Does mysqldump handle binary data reliably?

I have some tables in MySQL 5.6 that contain large binary data in some fields. I want to know if I can trust dumps created by mysqldump and be sure that those binary fields will not be corrupted easily when transferring the dump files trough systems like FTP, SCP and such. Also, should I force such systems to treat the dump files as binary transfers instead of ascii?

Thanks in advance for any comments!


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Method 1

No, it is not always reliable when you have binary blobs. In that case you MUST use the “–hex-blob” flag to get correct results.

Caveat from comment below:

If you combine the –hex-blob with the -T flag (file per table) then the hex-blob flag will be ignored, silently

I have a case where these calls fail (importing on a different server but both running Centos6/MariaDB 10):

mysqldump --single-transaction --routines --databases myalarm -uroot -p"PASSWORD" | gzip > /FILENAME.sql.gz
gunzip < FILENAME.sql.gz | mysql -p"PASSWORD" -uroot --comments

It produces a file that silently fails to import. Adding “–skip-extended-insert” gives me a file that’s much easier to debug, and I find that this line is generated but can’t be read (but no error is reported either exporting or importing):

INSERT INTO `panels` VALUES (1003,1,257126,141,6562,1,88891,'??\?ŖeV???,NULL);

Note that the terminating quote on the binary data is missing in the original.

select hex(packet_key) from panels where id=1003;
--> DE77CF5C075CE002C596176556AAF9ED

The column is binary data:

CREATE TABLE `panels` (
  `enabled` tinyint(1) NOT NULL DEFAULT '1',
  `serial_number` int(10) unsigned NOT NULL,
  `panel_types_id` int(11) NOT NULL,
  `all_panels_id` int(11) NOT NULL,
  `installers_id` int(11) DEFAULT NULL,
  `users_id` int(11) DEFAULT NULL,
  `packet_key` binary(16) NOT NULL,
  `user_deleted` timestamp NULL DEFAULT NULL,
  PRIMARY KEY (`id`),

So no, not only can you not necessarily trust mysqldump, you can’t even rely on it to report an error when one occurs.

An ugly workaround I used was to mysqldump excluding the two afflicted tables by adding options like this to the dump:


Then this BASH script hack. Basically run a SELECT that produces INSERT values where the NULL columns are handled and the binary column gets turned into an UNHEX() call like so:


Paste it into your editor of choice to play with it if you need to.

mysql -uroot -p"PASSWORD" databasename -e "SELECT CONCAT('(',id,',', enabled,',', serial_number,',', panel_types_id,',', all_panels_id,',', IFNULL(CONVERT(installers_id,CHAR(20)),'NULL'),',', IFNULL(CONVERT(users_id,CHAR(20)),'NULL'), ',UNHEX("',HEX(packet_key),'"),', IF(ISNULL(user_deleted),'NULL',CONCAT('"', user_deleted,'"')),'),') FROM panels" >> all.sql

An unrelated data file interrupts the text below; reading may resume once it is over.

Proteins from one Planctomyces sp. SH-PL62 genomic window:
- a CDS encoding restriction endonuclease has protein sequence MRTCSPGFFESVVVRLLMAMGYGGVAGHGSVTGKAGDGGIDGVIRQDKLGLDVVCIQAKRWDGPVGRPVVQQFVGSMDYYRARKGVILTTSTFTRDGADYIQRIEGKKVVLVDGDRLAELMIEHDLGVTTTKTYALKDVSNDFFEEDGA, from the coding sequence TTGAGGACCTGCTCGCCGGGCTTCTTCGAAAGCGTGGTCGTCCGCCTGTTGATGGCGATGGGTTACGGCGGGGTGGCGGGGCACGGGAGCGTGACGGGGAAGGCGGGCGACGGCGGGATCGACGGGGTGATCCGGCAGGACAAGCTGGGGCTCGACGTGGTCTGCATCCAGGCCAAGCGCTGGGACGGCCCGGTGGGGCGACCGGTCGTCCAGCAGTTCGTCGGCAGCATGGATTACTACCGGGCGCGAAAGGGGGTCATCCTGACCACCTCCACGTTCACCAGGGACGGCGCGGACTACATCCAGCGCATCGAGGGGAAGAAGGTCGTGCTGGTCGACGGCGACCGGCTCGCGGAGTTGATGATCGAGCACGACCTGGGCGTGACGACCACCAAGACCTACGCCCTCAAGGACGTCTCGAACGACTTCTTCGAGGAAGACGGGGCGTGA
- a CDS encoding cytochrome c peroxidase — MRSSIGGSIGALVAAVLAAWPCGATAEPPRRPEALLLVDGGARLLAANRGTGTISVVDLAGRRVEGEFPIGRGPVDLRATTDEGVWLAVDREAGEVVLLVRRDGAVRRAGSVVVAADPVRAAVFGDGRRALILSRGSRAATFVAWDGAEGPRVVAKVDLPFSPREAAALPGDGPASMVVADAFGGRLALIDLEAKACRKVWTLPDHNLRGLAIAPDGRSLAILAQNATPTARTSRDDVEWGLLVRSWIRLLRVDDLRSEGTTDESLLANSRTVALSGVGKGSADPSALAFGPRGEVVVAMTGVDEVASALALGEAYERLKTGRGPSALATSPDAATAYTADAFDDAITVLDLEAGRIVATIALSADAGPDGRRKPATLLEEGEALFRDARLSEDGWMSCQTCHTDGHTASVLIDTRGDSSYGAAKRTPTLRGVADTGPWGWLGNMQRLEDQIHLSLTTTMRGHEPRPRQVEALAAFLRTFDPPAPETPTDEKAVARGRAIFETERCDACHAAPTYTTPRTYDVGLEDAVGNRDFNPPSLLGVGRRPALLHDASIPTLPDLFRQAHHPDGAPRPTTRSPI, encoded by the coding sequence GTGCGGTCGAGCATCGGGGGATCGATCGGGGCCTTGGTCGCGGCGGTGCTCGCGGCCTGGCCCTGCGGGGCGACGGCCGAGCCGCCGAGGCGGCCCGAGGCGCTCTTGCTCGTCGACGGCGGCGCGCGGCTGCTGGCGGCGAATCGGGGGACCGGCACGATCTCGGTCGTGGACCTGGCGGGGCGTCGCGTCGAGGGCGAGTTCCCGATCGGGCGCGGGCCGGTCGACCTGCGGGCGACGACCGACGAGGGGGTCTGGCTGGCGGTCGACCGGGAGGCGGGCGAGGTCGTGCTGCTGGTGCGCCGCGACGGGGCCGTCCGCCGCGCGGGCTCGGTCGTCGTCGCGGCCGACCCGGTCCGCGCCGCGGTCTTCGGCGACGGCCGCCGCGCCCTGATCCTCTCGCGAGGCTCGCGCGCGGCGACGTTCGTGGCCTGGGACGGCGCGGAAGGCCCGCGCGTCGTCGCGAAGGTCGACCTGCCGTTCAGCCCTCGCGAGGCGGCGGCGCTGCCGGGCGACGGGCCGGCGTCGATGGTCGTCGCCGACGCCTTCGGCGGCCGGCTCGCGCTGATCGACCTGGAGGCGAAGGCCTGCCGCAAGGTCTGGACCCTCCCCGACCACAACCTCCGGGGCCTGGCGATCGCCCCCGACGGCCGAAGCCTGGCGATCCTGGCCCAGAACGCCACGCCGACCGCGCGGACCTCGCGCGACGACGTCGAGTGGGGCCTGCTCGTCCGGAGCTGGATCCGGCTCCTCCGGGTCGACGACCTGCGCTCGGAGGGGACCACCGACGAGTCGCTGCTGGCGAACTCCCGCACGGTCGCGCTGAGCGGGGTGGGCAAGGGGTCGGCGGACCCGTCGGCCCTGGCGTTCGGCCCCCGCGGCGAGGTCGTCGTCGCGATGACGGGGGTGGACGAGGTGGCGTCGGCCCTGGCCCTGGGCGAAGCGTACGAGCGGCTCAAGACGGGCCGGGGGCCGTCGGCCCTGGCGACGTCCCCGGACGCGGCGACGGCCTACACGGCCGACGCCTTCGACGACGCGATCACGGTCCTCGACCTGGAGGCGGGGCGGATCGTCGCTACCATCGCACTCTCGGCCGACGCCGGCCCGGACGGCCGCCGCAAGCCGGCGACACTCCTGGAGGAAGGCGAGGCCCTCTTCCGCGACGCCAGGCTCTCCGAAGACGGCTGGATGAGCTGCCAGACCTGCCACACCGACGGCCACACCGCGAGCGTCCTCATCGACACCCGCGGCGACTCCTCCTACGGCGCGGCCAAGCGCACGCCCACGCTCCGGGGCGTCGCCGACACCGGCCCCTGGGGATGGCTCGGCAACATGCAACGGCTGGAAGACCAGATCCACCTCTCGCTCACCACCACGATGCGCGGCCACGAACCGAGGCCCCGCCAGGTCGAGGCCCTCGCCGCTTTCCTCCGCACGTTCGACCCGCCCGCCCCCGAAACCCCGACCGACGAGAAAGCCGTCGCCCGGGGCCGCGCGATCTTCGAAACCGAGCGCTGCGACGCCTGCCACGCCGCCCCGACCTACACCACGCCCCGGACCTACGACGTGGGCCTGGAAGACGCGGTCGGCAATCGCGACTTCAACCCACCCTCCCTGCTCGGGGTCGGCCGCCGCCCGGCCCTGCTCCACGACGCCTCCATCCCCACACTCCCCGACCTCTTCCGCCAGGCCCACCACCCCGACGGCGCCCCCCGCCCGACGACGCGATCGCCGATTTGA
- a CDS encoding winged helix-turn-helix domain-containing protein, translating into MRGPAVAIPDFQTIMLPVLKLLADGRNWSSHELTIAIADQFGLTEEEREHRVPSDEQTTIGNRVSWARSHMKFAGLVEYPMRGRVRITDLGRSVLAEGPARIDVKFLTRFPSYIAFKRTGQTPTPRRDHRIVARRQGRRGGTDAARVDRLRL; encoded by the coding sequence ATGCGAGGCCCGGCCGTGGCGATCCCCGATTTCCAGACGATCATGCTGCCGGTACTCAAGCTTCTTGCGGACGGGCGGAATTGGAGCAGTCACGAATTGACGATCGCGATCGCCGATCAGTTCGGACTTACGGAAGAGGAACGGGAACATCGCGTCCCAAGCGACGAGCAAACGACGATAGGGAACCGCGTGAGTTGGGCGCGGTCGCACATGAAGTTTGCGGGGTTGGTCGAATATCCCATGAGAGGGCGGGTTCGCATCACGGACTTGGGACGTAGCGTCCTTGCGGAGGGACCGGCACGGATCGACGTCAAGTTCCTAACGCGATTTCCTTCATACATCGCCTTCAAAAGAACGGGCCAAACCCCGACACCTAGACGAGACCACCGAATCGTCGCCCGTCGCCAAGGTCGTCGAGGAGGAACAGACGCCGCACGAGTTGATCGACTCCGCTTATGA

That gives me a file called “all.sql” that needs the final comma in the INSERT turned into a semicolon, then it can be run as above. I needed the “large import buffer” tweaks set in both the interactive mysql shell and the command line to process that file because it’s large.

mysql ... --max_allowed_packet=1GB

When I reported the bug I was eventually pointed at the “–hex-blob” flag, which does the same as my workaround but in a trivial from my side way. Add that option, blobs get dumped as hex, the end.

Method 2

The dumps generated from mysqldump can be trusted.

To avoid problems with encodings, binary transfers, etc, use the --hex-blob option, so it translates each byte in a hex number (for example, ‘abc’ becomes 0x616263). It will make the dump bigger, but it will be the most compatible and secure way to have the info (since it will be pure text, no weird misinterpretations due to special symbols generated with the binary data on a text file).

You can ensure the integrity (and speed up the transfer) of the dump files packing it on a rar or zip file. That way you can easily detect that it didn’t get corrupted with the transfer.

When you try to load it on your server, check you have assigned on your my.cnf server config file


or more if needed.

BTW right now i just did a migration, and dumped lots of binary data with mysqldump and it worked perfectly.

Method 3

Yes, you can trust dumps generated by mysqldump.

Yes, you should use binary transfer in order to avoid any encoding conversion during transfer. MySQL dump adds control commands to the dump so that the server interprets the file in a specific encoding when reimporting. You do not want to change this encoding.

All methods was sourced from or, is licensed under cc by-sa 2.5, cc by-sa 3.0 and cc by-sa 4.0

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